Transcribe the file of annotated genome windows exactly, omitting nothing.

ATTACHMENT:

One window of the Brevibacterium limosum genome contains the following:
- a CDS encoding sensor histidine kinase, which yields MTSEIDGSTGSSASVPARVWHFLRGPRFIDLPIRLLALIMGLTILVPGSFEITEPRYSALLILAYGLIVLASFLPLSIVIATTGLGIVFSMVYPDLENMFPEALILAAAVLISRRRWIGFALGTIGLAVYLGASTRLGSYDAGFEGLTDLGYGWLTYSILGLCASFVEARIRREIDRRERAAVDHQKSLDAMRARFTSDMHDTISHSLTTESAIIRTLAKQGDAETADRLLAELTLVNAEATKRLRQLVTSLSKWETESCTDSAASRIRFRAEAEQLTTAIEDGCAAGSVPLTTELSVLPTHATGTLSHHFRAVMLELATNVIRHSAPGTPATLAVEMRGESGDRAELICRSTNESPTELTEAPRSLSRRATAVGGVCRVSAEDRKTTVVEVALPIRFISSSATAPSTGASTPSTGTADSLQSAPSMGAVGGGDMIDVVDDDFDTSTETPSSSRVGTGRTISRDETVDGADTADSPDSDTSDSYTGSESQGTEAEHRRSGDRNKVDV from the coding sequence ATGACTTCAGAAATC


One window of the Brevibacterium limosum genome contains the following:
- a CDS encoding sensor histidine kinase, which yields MTSEIDGSTGSSASVPARVWHFLRGPRFIDLPIRLLALIMGLTILVPGSFEITEPRYSALLILAYGLIVLASFLPLSIVIATTGLGIVFSMVYPDLENMFPEALILAAAVLISRRRWIGFALGTIGLAVYLGASTRLGSYDAGFEGLTDLGYGWLTYSILGLCASFVEARIRREIDRRERAAVDHQKSLDAMRARFTSDMHDTISHSLTTESAIIRTLAKQGDAETADRLLAELTLVNAEATKRLRQLVTSLSKWETESCTDSAASRIRFRAEAEQLTTAIEDGCAAGSVPLTTELSVLPTHATGTLSHHFRAVMLELATNVIRHSAPGTPATLAVEMRGESGDRAELICRSTNESPTELTEAPRSLSRRATAVGGVCRVSAEDRKTTVVEVALPIRFISSSATAPSTGASTPSTGTADSLQSAPSMGAVGGGDMIDVVDDDFDTSTETPSSSRVGTGRTISRDETVDGADTADSPDSDTSDSYTGSESQGTEAEHRRSGDRNKVDV from the coding sequence ATGACTTCAGAAATC